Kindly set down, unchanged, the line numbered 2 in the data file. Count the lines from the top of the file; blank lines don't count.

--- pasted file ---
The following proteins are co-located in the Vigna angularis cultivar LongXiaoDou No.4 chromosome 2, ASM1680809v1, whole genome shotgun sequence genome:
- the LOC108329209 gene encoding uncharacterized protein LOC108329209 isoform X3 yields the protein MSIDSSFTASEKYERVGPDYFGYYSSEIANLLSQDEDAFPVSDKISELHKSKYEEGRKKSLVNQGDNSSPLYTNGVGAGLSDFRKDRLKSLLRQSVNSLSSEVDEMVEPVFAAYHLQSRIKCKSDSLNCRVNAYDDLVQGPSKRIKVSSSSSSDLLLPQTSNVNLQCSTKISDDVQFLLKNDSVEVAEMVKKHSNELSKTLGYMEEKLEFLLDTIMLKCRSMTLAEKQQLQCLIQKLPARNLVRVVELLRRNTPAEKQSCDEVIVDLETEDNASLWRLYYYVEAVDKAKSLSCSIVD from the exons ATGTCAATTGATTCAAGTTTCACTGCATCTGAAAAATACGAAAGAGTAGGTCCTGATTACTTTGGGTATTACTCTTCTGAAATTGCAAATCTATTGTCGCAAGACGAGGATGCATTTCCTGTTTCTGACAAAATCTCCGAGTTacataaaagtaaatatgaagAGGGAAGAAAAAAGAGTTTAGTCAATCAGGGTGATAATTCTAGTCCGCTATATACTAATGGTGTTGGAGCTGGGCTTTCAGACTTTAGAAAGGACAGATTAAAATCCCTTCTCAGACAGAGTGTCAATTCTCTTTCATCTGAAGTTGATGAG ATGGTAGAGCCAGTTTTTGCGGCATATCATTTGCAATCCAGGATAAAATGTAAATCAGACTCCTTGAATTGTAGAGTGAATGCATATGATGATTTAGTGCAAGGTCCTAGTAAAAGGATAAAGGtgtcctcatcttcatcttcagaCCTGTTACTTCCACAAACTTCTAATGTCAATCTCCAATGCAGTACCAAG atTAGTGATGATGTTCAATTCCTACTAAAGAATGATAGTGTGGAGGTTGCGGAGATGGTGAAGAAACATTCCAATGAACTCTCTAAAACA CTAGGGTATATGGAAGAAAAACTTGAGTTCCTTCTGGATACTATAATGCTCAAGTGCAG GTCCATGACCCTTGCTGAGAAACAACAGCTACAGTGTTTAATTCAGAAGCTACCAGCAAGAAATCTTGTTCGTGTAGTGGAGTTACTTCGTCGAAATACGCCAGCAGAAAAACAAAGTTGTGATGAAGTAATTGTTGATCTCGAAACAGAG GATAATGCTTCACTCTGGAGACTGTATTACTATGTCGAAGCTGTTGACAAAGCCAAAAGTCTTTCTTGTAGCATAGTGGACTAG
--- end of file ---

- the LOC108329209 gene encoding uncharacterized protein LOC108329209 isoform X3 yields the protein MSIDSSFTASEKYERVGPDYFGYYSSEIANLLSQDEDAFPVSDKISELHKSKYEEGRKKSLVNQGDNSSPLYTNGVGAGLSDFRKDRLKSLLRQSVNSLSSEVDEMVEPVFAAYHLQSRIKCKSDSLNCRVNAYDDLVQGPSKRIKVSSSSSSDLLLPQTSNVNLQCSTKISDDVQFLLKNDSVEVAEMVKKHSNELSKTLGYMEEKLEFLLDTIMLKCRSMTLAEKQQLQCLIQKLPARNLVRVVELLRRNTPAEKQSCDEVIVDLETEDNASLWRLYYYVEAVDKAKSLSCSIVD from the exons ATGTCAATTGATTCAAGTTTCACTGCATCTGAAAAATACGAAAGAGTAGGTCCTGATTACTTTGGGTATTACTCTTCTGAAATTGCAAATCTATTGTCGCAAGACGAGGATGCATTTCCTGTTTCTGACAAAATCTCCGAGTTacataaaagtaaatatgaagAGGGAAGAAAAAAGAGTTTAGTCAATCAGGGTGATAATTCTAGTCCGCTATATACTAATGGTGTTGGAGCTGGGCTTTCAGACTTTAGAAAGGACAGATTAAAATCCCTTCTCAGACAGAGTGTCAATTCTCTTTCATCTGAAGTTGATGAG ATGGTAGAGCCAGTTTTTGCGGCATATCATTTGCAATCCAGGATAAAATGTAAATCAGACTCCTTGAATTGTAGAGTGAATGCATATGATGATTTAGTGCAAGGTCCTAGTAAAAGGATAAAGGtgtcctcatcttcatcttcagaCCTGTTACTTCCACAAACTTCTAATGTCAATCTCCAATGCAGTACCAAG atTAGTGATGATGTTCAATTCCTACTAAAGAATGATAGTGTGGAGGTTGCGGAGATGGTGAAGAAACATTCCAATGAACTCTCTAAAACA CTAGGGTATATGGAAGAAAAACTTGAGTTCCTTCTGGATACTATAATGCTCAAGTGCAG GTCCATGACCCTTGCTGAGAAACAACAGCTACAGTGTTTAATTCAGAAGCTACCAGCAAGAAATCTTGTTCGTGTAGTGGAGTTACTTCGTCGAAATACGCCAGCAGAAAAACAAAGTTGTGATGAAGTAATTGTTGATCTCGAAACAGAG GATAATGCTTCACTCTGGAGACTGTATTACTATGTCGAAGCTGTTGACAAAGCCAAAAGTCTTTCTTGTAGCATAGTGGACTAG